I've also just finished writing a five-book fantasy adventure series for children called THE IMPOSSIBLE QUEST, and am in the final stages of another historical novel for adults called THE BEAST'S GARDEN, which is a retelling of the Grimms' Beauty & the Beast, set in Nazi Germany. So you can see I really do spend most of my time writing!

I’m fascinated by your fascination with fairy tales. Bitter Greens and The Wild Girl instantly come to mind when I think of this, but your work has had an element of fairy and folk since your very first novel, hasn’t it?

Yes, indeed. My early fantasy books all have a strong element of fairy tale and folklore woven through them, from motifs of cursed towers overgrown with roses to girls who change into owls or wolves. And DANCING ON KNIVES (which is the first novel I wrote as an adult but was not published until a few years later) draws upon The Little Mermaid fairy tale even though it has a contemporary Australian setting.

It all began, I think, because I spent a lot of time in hospital as a child after being savaged by a dog when I was just two years old. There was not much to do in hospital in those days except read, and so I read a great deal. I think I was particularly drawn to tales of magic, adventure and escape because my own life was so constrained by illness and the fear of illness. My mother gave me a beautiful red leather-bound copy of Grimms' Fairy tales when I was about seven, and I read the book so many times it fell to pieces. Those wonderful, frightening stories wove themselves into my imagination and have continued to fascinate me ever since.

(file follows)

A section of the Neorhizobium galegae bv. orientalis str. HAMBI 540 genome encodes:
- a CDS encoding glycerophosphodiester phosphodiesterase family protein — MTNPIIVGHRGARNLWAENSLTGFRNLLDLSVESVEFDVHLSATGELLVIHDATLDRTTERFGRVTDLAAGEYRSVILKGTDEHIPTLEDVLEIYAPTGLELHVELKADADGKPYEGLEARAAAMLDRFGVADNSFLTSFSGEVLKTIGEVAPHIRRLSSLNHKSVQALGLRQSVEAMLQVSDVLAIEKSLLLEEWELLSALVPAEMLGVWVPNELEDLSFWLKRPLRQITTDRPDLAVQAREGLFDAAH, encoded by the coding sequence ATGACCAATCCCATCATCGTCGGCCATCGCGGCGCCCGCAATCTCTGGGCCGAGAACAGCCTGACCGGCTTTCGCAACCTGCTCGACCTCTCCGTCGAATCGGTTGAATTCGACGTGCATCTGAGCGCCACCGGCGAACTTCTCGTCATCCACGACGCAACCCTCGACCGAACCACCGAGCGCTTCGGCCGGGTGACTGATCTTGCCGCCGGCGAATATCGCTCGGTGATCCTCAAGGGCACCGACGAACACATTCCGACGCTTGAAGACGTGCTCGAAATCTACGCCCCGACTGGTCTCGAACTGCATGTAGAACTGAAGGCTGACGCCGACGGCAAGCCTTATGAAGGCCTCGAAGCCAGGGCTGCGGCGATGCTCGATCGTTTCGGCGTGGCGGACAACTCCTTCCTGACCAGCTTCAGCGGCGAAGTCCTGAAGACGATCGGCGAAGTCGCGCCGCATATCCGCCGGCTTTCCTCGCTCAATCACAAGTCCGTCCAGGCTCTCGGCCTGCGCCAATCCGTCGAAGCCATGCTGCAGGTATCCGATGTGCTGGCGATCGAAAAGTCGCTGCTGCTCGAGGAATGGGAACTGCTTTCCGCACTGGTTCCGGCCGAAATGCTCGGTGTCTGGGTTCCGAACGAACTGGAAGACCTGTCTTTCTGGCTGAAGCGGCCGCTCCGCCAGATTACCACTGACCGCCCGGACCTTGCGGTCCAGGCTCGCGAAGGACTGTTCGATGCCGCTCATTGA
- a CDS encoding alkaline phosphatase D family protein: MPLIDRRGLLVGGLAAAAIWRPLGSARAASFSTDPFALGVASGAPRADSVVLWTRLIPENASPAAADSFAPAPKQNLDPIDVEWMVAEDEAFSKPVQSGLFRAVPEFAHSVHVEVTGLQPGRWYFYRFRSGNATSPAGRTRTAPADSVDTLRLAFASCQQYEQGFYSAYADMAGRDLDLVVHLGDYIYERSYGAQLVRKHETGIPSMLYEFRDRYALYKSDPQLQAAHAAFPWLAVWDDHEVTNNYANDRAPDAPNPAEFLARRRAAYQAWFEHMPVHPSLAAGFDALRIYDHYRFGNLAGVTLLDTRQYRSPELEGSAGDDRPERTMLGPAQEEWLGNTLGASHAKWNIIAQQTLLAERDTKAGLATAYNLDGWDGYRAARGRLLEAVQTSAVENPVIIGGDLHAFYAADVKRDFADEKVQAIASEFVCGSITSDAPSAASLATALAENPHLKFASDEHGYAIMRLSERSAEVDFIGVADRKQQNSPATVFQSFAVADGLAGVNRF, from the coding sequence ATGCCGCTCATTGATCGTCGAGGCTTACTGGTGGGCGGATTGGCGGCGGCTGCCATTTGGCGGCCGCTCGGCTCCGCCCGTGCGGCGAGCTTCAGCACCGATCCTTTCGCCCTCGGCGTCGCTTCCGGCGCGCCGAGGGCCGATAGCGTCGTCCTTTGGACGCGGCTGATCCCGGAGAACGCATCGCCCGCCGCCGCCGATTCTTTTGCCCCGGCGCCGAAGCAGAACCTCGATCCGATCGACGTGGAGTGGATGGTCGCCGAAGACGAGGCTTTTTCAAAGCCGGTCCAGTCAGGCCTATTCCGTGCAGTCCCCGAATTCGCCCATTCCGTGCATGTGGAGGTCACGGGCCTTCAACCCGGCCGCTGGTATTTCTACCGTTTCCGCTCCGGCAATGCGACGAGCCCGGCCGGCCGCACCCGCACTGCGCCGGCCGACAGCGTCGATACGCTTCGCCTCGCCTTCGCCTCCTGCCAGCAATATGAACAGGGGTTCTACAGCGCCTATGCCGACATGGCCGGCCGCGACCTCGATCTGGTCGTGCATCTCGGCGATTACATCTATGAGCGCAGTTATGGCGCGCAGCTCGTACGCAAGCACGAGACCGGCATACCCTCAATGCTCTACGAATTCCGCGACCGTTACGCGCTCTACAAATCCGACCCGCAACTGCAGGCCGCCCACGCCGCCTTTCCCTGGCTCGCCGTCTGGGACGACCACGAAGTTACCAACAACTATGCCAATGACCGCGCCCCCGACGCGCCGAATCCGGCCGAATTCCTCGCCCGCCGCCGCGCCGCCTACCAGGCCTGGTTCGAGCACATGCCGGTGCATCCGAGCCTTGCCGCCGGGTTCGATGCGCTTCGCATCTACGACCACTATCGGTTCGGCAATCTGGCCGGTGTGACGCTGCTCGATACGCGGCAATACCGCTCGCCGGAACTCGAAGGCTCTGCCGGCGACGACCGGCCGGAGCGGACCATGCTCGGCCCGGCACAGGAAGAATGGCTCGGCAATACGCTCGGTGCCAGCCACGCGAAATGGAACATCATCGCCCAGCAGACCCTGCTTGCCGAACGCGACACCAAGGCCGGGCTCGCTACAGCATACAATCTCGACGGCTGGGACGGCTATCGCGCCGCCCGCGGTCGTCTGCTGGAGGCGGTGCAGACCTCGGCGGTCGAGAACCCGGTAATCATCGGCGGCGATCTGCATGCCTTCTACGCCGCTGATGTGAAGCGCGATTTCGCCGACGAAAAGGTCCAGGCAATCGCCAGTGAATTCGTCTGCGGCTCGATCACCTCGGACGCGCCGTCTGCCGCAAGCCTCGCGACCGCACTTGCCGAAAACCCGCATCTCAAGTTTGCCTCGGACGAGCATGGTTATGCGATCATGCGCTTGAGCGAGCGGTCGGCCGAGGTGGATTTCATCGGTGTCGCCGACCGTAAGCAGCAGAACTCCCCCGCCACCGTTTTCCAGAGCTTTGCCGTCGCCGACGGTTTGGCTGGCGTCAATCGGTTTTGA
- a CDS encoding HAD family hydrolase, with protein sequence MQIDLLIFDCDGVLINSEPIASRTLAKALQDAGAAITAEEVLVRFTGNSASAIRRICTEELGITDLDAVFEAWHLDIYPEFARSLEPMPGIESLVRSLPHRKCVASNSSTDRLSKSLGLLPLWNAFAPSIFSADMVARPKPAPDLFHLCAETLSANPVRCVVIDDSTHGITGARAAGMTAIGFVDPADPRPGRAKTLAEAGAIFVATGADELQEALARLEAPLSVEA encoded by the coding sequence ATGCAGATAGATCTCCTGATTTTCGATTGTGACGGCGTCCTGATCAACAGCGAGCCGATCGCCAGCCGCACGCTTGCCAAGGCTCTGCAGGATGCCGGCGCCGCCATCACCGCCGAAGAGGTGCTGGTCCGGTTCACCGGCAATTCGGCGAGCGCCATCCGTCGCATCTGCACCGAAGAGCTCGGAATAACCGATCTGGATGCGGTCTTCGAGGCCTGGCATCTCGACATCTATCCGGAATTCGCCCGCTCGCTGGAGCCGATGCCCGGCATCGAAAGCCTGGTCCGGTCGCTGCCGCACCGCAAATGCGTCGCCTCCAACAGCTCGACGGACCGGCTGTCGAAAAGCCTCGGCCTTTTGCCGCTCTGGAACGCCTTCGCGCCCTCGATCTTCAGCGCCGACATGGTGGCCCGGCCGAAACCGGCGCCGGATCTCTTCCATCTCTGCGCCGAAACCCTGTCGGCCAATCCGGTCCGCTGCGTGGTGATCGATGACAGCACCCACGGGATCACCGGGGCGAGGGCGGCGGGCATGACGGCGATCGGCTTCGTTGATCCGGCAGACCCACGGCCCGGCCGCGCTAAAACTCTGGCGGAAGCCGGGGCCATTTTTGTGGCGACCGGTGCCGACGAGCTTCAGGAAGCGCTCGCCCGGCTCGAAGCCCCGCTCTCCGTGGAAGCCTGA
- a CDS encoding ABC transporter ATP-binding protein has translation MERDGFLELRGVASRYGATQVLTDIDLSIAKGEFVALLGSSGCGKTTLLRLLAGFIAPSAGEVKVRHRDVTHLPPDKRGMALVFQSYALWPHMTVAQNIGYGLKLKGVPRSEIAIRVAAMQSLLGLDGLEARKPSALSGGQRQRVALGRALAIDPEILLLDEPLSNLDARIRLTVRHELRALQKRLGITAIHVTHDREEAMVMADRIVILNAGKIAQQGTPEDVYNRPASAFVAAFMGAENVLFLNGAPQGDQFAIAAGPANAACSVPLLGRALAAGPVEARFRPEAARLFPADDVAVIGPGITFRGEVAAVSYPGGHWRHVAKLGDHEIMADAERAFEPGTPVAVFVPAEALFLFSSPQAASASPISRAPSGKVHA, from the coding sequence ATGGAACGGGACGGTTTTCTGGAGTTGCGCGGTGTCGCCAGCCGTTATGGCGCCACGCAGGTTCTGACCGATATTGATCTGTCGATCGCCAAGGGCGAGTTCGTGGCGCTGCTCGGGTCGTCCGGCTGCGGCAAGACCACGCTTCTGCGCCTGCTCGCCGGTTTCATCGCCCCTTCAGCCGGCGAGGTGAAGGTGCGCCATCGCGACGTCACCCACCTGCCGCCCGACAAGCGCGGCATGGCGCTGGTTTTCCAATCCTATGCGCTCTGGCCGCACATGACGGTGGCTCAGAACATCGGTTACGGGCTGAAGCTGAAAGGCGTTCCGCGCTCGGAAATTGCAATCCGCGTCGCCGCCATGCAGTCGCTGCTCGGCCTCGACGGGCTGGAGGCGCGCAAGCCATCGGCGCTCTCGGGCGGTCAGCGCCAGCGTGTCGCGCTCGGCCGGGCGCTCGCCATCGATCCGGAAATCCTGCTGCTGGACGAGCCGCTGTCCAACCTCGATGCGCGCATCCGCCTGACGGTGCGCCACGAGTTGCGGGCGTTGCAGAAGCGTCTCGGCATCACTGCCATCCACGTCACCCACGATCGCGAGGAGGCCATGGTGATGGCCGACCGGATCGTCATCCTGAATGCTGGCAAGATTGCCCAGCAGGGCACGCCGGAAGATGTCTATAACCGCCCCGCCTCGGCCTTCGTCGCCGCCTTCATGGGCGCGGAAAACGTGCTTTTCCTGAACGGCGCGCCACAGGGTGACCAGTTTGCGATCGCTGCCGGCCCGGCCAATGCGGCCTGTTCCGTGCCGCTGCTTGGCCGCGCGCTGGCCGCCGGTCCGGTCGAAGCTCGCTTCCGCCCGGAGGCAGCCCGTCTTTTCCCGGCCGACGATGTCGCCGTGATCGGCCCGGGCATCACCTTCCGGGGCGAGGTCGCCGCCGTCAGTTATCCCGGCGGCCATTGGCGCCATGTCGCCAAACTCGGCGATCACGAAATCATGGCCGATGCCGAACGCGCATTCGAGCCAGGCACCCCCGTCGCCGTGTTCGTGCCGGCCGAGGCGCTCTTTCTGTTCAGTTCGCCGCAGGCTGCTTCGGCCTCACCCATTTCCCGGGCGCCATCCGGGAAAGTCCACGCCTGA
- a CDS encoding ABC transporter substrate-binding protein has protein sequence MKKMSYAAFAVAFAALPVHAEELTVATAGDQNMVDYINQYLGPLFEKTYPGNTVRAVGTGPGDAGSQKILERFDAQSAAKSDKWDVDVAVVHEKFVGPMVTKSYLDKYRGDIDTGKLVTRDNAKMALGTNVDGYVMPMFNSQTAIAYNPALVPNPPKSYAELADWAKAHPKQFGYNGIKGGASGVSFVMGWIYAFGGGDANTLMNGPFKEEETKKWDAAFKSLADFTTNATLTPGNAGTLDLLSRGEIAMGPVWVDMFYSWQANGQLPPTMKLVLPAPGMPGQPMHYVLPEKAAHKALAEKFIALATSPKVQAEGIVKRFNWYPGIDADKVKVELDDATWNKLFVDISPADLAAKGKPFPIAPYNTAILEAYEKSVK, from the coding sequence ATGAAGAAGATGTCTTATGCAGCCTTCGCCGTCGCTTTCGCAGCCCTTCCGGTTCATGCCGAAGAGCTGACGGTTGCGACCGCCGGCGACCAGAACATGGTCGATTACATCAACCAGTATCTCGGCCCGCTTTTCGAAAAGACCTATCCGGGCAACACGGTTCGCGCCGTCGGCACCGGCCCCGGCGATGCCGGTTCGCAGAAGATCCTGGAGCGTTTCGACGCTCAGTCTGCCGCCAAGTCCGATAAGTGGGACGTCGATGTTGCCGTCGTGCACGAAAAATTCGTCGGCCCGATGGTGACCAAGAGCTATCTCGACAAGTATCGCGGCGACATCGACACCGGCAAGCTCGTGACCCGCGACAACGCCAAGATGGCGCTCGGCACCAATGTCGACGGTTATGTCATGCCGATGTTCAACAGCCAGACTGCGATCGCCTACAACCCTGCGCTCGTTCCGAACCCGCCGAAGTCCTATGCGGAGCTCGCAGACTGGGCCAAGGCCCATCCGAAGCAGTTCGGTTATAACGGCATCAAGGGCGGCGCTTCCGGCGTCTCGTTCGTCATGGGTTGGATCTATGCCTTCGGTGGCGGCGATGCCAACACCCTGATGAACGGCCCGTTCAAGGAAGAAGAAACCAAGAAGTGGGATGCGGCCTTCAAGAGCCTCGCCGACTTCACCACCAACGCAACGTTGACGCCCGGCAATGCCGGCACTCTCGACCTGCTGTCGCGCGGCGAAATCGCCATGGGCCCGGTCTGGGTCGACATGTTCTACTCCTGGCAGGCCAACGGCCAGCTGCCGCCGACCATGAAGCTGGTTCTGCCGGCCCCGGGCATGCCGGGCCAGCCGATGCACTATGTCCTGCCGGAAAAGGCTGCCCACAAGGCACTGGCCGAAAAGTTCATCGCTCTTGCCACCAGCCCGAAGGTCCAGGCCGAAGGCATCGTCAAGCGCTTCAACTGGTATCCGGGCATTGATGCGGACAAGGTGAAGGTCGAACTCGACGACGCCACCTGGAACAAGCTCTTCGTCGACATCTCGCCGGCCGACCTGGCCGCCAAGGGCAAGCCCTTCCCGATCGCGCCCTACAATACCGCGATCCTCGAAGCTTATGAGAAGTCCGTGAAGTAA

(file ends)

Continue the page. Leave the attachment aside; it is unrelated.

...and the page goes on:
My greatest interest is that you don’t simply take the tales and re-tell, you find their cultural and historical contexts and weave them into the tales. Would you tell us more about your relationship with fairy tales and folk tales?

I love fairy tale retellings. Growing up I devoured the work of writers such as Eleanor Farjeon, Nicholas Stuart Gray and - a little later, Robin McKinley - who wrote what I call 'pure' retellings - ones set in a fairy-tale-like setting with plots that closely follow the best-known variant of a tale, which is usually the Grimm Brothers'. Such 'pure' retellings have become very popular and we have seen work by such writers as Gail Carson Levine, Shannon Hale, Jessica Day George, and Edith Pattou, who have all written fairy tale fantasies for a young adult market. Then we began to see such fairy-tale-inspired fiction for adult readers, by writers like Juliet Marillier and Margo Lanagan and Jane Yolen, who have taken old stories and reworked them in marvellously new and innovative ways. And I loved their work as well.